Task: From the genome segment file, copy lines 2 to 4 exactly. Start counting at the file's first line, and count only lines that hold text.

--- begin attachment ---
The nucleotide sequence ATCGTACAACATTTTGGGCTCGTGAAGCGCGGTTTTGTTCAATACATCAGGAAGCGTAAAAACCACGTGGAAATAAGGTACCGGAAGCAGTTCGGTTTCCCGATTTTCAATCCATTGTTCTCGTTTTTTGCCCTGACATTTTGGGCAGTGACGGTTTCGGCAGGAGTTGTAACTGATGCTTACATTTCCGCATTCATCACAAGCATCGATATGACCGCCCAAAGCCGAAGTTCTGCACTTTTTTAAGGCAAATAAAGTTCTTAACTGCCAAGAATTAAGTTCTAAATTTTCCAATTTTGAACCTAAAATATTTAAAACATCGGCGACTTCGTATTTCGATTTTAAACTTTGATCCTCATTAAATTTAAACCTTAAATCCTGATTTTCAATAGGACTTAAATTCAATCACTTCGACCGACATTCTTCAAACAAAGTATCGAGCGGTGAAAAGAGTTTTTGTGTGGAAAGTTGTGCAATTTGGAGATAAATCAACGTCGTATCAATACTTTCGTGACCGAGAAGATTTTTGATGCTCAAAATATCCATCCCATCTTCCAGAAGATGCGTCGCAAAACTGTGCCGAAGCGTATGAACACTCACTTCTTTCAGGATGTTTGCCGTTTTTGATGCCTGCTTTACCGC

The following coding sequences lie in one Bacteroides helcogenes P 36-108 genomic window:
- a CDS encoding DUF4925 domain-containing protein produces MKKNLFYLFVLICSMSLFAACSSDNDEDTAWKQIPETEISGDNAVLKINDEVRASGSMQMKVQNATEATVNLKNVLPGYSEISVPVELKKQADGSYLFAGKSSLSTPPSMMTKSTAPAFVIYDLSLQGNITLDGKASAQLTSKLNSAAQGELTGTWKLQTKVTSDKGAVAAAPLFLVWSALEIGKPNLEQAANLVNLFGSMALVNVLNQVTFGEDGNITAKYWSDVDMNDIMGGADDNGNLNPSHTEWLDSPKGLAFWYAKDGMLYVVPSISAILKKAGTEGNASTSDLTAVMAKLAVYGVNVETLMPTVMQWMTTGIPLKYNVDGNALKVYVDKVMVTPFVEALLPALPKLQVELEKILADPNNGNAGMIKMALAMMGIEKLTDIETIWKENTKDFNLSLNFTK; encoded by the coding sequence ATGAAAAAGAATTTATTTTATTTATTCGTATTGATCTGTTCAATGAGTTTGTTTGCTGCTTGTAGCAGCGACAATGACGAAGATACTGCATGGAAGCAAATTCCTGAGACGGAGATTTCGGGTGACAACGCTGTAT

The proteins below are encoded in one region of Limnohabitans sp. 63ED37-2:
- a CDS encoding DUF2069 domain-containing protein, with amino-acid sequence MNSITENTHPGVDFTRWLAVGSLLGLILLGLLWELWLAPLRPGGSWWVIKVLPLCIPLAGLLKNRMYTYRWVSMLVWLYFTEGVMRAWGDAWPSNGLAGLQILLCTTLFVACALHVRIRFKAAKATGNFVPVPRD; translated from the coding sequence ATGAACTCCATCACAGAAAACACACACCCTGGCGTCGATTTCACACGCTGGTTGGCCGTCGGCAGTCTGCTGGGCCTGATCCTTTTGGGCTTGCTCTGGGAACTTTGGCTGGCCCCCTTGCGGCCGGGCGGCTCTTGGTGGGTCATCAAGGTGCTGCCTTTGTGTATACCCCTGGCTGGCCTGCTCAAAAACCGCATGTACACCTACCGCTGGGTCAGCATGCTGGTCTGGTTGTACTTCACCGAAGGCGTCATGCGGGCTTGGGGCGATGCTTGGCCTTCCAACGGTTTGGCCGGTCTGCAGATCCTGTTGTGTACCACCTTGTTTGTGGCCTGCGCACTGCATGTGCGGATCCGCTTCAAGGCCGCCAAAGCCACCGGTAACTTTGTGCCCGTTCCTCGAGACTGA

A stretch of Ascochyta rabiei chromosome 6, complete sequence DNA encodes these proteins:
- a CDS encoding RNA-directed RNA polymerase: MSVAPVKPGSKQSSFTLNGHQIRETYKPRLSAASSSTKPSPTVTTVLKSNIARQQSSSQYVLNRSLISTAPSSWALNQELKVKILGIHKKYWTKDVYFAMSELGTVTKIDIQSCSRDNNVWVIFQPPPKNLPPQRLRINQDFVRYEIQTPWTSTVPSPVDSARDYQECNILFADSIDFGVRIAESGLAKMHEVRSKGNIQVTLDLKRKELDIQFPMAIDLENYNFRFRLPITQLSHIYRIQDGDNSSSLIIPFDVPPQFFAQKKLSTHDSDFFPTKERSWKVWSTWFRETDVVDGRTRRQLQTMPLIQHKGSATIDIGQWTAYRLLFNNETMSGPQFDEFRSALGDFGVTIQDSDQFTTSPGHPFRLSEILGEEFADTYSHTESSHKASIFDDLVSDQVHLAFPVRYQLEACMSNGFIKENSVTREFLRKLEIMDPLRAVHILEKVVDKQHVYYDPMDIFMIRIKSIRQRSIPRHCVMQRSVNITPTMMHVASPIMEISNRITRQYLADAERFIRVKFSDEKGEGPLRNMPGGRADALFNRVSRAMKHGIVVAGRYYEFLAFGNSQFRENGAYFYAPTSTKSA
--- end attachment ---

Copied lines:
The following coding sequences lie in one Bacteroides helcogenes P 36-108 genomic window:
- a CDS encoding DUF4925 domain-containing protein produces MKKNLFYLFVLICSMSLFAACSSDNDEDTAWKQIPETEISGDNAVLKINDEVRASGSMQMKVQNATEATVNLKNVLPGYSEISVPVELKKQADGSYLFAGKSSLSTPPSMMTKSTAPAFVIYDLSLQGNITLDGKASAQLTSKLNSAAQGELTGTWKLQTKVTSDKGAVAAAPLFLVWSALEIGKPNLEQAANLVNLFGSMALVNVLNQVTFGEDGNITAKYWSDVDMNDIMGGADDNGNLNPSHTEWLDSPKGLAFWYAKDGMLYVVPSISAILKKAGTEGNASTSDLTAVMAKLAVYGVNVETLMPTVMQWMTTGIPLKYNVDGNALKVYVDKVMVTPFVEALLPALPKLQVELEKILADPNNGNAGMIKMALAMMGIEKLTDIETIWKENTKDFNLSLNFTK; encoded by the coding sequence ATGAAAAAGAATTTATTTTATTTATTCGTATTGATCTGTTCAATGAGTTTGTTTGCTGCTTGTAGCAGCGACAATGACGAAGATACTGCATGGAAGCAAATTCCTGAGACGGAGATTTCGGGTGACAACGCTGTAT

The proteins below are encoded in one region of Limnohabitans sp. 63ED37-2: